Reasonable minds can disagree over this. If a claimant prevails at the initial level, then, by definition, he did not need an attorney. The question arises, if the claimant lost at the initial level, might he have prevailed if he had a lawyer? The answer to this question is somewhat elusive as it is difficult to say unless you know the facts of the case and what the screener wanted to see. Not all screeners are created equal.
Some lawyers provide lengthy medical summaries and arguments as to why a claimant should win along with the initial application. If these documents are read, then the information is helpful--possibly. Cases that prevail at the initial level are usually those that win on their face. They don't need to be explained. They are essentially self-evident.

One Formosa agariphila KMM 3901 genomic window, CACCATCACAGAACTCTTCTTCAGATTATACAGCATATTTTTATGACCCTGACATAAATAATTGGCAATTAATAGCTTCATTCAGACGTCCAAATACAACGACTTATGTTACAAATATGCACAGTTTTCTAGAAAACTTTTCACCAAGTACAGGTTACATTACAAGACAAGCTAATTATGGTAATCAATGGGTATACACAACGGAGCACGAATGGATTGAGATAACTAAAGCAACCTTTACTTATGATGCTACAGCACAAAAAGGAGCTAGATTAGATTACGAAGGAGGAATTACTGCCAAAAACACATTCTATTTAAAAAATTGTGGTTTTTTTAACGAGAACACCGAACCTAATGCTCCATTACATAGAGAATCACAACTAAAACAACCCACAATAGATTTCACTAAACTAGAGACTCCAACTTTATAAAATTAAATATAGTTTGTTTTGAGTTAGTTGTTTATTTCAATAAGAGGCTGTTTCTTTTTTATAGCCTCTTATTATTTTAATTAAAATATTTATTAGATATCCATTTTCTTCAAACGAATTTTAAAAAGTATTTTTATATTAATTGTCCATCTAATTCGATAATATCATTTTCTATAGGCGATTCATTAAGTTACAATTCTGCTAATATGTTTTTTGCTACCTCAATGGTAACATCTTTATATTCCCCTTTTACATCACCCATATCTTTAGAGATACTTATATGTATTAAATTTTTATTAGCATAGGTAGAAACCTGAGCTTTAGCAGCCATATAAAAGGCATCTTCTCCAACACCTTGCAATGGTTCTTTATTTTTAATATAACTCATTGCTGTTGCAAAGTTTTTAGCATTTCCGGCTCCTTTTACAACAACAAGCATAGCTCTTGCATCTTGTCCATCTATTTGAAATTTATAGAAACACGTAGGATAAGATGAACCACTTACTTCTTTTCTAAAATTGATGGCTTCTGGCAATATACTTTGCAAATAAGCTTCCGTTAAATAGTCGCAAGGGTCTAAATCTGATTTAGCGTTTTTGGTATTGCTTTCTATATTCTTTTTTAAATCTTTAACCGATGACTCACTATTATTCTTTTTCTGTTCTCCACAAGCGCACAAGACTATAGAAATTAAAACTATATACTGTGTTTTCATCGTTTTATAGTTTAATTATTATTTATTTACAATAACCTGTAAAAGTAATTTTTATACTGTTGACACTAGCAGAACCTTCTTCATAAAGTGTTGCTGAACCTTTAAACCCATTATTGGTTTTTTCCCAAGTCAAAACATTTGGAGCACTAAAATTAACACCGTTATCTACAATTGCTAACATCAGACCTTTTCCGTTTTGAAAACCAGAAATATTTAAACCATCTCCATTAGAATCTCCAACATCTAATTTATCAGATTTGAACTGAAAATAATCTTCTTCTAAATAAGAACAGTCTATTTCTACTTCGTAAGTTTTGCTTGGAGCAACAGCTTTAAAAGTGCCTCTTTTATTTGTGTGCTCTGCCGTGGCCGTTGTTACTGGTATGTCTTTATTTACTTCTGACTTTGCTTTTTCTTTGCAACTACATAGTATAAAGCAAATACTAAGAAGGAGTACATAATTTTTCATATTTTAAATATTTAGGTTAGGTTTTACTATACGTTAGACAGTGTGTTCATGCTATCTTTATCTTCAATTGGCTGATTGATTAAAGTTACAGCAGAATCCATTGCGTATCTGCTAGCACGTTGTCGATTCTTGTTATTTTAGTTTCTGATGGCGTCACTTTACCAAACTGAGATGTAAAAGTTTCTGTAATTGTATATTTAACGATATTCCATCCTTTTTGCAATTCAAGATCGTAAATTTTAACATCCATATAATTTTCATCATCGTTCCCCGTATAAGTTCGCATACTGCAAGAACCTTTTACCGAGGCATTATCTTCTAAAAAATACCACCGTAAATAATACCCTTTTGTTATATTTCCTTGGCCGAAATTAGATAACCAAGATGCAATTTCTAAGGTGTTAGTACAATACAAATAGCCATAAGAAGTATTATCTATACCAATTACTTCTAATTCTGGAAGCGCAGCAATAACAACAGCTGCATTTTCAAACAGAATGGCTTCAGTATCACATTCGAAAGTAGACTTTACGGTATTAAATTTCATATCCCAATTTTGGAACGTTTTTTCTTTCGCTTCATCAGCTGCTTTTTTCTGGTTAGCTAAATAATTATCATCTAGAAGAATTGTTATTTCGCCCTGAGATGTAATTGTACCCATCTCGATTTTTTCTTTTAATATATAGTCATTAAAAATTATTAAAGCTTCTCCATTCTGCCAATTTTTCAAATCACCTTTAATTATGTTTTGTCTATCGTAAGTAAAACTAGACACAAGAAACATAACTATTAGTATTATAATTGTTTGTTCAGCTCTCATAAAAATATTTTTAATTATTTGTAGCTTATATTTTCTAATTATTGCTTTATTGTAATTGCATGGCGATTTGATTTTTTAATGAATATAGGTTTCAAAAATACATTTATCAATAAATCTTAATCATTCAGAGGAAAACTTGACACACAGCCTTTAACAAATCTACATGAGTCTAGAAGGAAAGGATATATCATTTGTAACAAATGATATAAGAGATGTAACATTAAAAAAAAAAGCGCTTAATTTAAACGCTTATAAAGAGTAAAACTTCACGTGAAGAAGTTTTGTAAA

Most claimants should try and file on their own the first time and see what happens. It is very likely they will be turned down. I do think, however, it does not hurt to talk to a lawyer before filing. Many of my clients talked to me before filing, but they did not retain me until after the initial denial. Quite frankly, the best news I can get is when I told a claimant to file, and the claimant gets disability without my help or my contingency fee.